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Mar 21, 2017

NASA announces 2 new institutes helping humanity to colonize the solar system

Posted by in category: space

If you really want to explore the unknown, it’s necessary to put every effort possible into this venture. According to NASA, that’s exactly what they had in mind when their plans to fund some supporting institutes were announced.

The ultimate goal, of course, is not only to boldly go out there, but to extent humanity’s reach in our solar system.

The so-called Space Technology Research Institutes, or STRIs, will each receive the handsome amount of $15 million in order to develop groundbreaking technology in biomaterials and biomanufacturing.

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Mar 21, 2017

Take A Peek Under The Helmet Of Virtual Reality At SXSW — By Michel Martin | NPR

Posted by in category: virtual reality

“VR was everywhere at the Austin festival.”

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Mar 21, 2017

More Pressure to Classify Aging as a Disease

Posted by in categories: biotech/medical, life extension

Longevity news from Sweden.


More pressure to include aging as a disease from a number of important scientists. This time Sweden is the focus for the push to have aging included in their disease classification.

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Mar 21, 2017

A New Type of Li-Fi Has Reportedly Cracked 40 Gbps, 100 Times Faster Than the Best Wi-Fi

Posted by in category: internet

If you’re frustrated with slow wi-fi, you might be one of the many people eagerly awaiting the commercialisation of li-fi (or light-based wi-fi), which promises to be up to 100 times faster than the connections we use today.

Most li-fi systems rely on transmitting data via LED bulbs, which means there are some limitations to how easily the technology could be applied to systems outside the lab. But researchers have come up with a new type of li-fi that uses infrared light instead, and it’s reportedly already cracked 40 gigabits per second (gbps) in early testing.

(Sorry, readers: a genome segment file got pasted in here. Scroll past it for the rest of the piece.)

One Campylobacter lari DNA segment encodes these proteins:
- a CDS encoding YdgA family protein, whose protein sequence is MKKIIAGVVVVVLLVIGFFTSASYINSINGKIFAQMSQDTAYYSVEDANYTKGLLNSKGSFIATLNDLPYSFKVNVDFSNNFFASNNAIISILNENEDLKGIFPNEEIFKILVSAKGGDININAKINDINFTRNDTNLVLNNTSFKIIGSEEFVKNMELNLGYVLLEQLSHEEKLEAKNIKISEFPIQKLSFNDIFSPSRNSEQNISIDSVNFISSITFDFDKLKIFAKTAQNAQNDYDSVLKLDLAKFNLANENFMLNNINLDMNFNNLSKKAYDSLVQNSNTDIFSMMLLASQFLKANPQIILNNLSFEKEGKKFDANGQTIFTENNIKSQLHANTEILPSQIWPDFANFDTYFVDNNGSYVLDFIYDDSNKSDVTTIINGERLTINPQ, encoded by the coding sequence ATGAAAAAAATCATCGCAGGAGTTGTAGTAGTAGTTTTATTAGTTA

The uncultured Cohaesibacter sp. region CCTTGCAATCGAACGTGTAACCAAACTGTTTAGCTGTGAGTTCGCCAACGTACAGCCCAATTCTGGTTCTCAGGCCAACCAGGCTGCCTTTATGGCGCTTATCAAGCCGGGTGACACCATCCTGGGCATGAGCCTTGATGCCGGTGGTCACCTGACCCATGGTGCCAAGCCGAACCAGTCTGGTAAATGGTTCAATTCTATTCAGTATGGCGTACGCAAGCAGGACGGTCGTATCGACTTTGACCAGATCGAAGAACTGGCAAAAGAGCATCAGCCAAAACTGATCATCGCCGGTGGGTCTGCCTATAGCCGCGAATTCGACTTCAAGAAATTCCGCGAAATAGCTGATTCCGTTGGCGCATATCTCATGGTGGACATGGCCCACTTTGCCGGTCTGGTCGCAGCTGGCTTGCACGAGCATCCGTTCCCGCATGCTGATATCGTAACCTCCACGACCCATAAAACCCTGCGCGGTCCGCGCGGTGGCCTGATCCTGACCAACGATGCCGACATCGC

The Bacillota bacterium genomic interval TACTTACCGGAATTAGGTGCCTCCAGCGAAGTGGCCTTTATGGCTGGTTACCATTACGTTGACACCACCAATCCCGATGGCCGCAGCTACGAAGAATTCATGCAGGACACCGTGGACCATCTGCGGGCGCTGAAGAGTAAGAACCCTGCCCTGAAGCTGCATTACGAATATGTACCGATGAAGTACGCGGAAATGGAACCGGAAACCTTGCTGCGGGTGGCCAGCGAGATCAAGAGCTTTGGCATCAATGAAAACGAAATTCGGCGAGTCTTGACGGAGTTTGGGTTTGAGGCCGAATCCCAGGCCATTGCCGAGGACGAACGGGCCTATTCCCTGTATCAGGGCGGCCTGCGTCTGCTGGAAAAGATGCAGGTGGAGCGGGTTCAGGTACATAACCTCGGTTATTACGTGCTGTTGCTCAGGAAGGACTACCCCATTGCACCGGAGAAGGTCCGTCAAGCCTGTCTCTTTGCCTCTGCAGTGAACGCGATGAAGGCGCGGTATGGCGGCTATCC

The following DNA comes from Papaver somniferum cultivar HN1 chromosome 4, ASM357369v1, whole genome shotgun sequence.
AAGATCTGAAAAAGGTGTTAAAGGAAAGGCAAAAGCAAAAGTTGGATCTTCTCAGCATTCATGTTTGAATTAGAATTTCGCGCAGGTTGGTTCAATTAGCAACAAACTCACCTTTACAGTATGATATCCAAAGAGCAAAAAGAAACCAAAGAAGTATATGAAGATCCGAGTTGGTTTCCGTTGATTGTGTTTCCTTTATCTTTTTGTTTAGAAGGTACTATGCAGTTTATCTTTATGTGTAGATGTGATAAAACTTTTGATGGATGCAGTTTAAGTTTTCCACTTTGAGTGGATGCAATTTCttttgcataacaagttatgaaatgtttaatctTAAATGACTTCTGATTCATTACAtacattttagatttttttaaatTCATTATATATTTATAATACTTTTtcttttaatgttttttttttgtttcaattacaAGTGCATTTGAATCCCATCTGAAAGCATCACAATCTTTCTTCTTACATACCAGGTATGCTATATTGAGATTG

For those who missed the li-fi hype, the communications system was first invented in 2011, based on the idea of transmitting data via the imperceptible flickering of LED light — think morse code happening so fast, it’s invisible to the human eye.

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Mar 21, 2017

Estonia’s mission to the moon could revolutionise space travel

Posted by in category: satellites

Estonia will receive a 100th birthday gift next year that will be truly out of this world – as part of the country’s centenary celebrations in 2018, ESTCube will unveil its second satellite while its team embarks on a mission across Estonia to educate young people about opportunities within the space industry.

ESTCube-2 will be three times larger and far more complex than its predecessor, ESTCube-1, which turned Estonia into an unlikely space nation when it entered orbit in 2013.

ESTCube-2 is planned to blast off in 2019 and will operate at approximately 680 kilometres (423 miles) above Earth, which is almost twice as high as the International Space Station. However, the satellite is being designed to boldly go much further.

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Mar 21, 2017

Asteroid clay is a better space radiation shield than aluminium

Posted by in categories: health, space

Cosmic radiation poses one of the biggest health risks for astronauts on long space missions, but clay extracted from space rocks could protect them.